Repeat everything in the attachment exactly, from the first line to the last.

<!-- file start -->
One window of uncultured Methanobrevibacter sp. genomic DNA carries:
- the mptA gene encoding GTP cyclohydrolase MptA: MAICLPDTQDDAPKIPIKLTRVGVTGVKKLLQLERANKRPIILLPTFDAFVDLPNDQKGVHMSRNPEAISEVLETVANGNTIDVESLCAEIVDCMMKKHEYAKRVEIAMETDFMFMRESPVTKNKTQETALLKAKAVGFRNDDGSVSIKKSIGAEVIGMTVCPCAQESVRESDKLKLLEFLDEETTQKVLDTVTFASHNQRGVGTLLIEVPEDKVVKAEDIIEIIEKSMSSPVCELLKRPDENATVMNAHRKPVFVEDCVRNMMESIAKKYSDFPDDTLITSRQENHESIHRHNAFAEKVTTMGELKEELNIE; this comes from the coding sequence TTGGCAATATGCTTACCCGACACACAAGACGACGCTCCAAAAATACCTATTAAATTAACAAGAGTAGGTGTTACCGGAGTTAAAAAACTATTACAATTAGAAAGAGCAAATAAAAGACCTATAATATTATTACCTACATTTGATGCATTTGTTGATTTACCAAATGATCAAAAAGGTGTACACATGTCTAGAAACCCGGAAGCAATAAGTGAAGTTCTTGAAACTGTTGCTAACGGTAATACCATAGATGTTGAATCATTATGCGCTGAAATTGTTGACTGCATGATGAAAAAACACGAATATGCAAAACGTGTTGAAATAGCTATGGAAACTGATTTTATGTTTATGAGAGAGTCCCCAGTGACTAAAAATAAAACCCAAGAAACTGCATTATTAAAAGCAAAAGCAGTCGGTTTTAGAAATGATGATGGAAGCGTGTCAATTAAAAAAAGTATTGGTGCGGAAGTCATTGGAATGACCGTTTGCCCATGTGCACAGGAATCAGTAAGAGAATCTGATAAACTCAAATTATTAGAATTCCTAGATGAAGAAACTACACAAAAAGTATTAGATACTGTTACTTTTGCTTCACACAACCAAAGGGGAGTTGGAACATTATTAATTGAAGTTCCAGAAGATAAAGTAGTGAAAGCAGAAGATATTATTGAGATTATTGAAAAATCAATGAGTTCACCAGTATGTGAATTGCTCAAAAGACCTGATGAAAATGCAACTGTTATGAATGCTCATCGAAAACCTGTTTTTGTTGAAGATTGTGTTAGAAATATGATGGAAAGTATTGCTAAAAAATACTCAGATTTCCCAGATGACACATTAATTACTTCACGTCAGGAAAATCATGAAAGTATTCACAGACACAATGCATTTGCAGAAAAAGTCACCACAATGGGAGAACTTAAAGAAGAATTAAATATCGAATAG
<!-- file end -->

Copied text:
One window of uncultured Methanobrevibacter sp. genomic DNA carries:
- the mptA gene encoding GTP cyclohydrolase MptA: MAICLPDTQDDAPKIPIKLTRVGVTGVKKLLQLERANKRPIILLPTFDAFVDLPNDQKGVHMSRNPEAISEVLETVANGNTIDVESLCAEIVDCMMKKHEYAKRVEIAMETDFMFMRESPVTKNKTQETALLKAKAVGFRNDDGSVSIKKSIGAEVIGMTVCPCAQESVRESDKLKLLEFLDEETTQKVLDTVTFASHNQRGVGTLLIEVPEDKVVKAEDIIEIIEKSMSSPVCELLKRPDENATVMNAHRKPVFVEDCVRNMMESIAKKYSDFPDDTLITSRQENHESIHRHNAFAEKVTTMGELKEELNIE; this comes from the coding sequence TTGGCAATATGCTTACCCGACACACAAGACGACGCTCCAAAAATACCTATTAAATTAACAAGAGTAGGTGTTACCGGAGTTAAAAAACTATTACAATTAGAAAGAGCAAATAAAAGACCTATAATATTATTACCTACATTTGATGCATTTGTTGATTTACCAAATGATCAAAAAGGTGTACACATGTCTAGAAACCCGGAAGCAATAAGTGAAGTTCTTGAAACTGTTGCTAACGGTAATACCATAGATGTTGAATCATTATGCGCTGAAATTGTTGACTGCATGATGAAAAAACACGAATATGCAAAACGTGTTGAAATAGCTATGGAAACTGATTTTATGTTTATGAGAGAGTCCCCAGTGACTAAAAATAAAACCCAAGAAACTGCATTATTAAAAGCAAAAGCAGTCGGTTTTAGAAATGATGATGGAAGCGTGTCAATTAAAAAAAGTATTGGTGCGGAAGTCATTGGAATGACCGTTTGCCCATGTGCACAGGAATCAGTAAGAGAATCTGATAAACTCAAATTATTAGAATTCCTAGATGAAGAAACTACACAAAAAGTATTAGATACTGTTACTTTTGCTTCACACAACCAAAGGGGAGTTGGAACATTATTAATTGAAGTTCCAGAAGATAAAGTAGTGAAAGCAGAAGATATTATTGAGATTATTGAAAAATCAATGAGTTCACCAGTATGTGAATTGCTCAAAAGACCTGATGAAAATGCAACTGTTATGAATGCTCATCGAAAACCTGTTTTTGTTGAAGATTGTGTTAGAAATATGATGGAAAGTATTGCTAAAAAATACTCAGATTTCCCAGATGACACATTAATTACTTCACGTCAGGAAAATCATGAAAGTATTCACAGACACAATGCATTTGCAGAAAAAGTCACCACAATGGGAGAACTTAAAGAAGAATTAAATATCGAATAG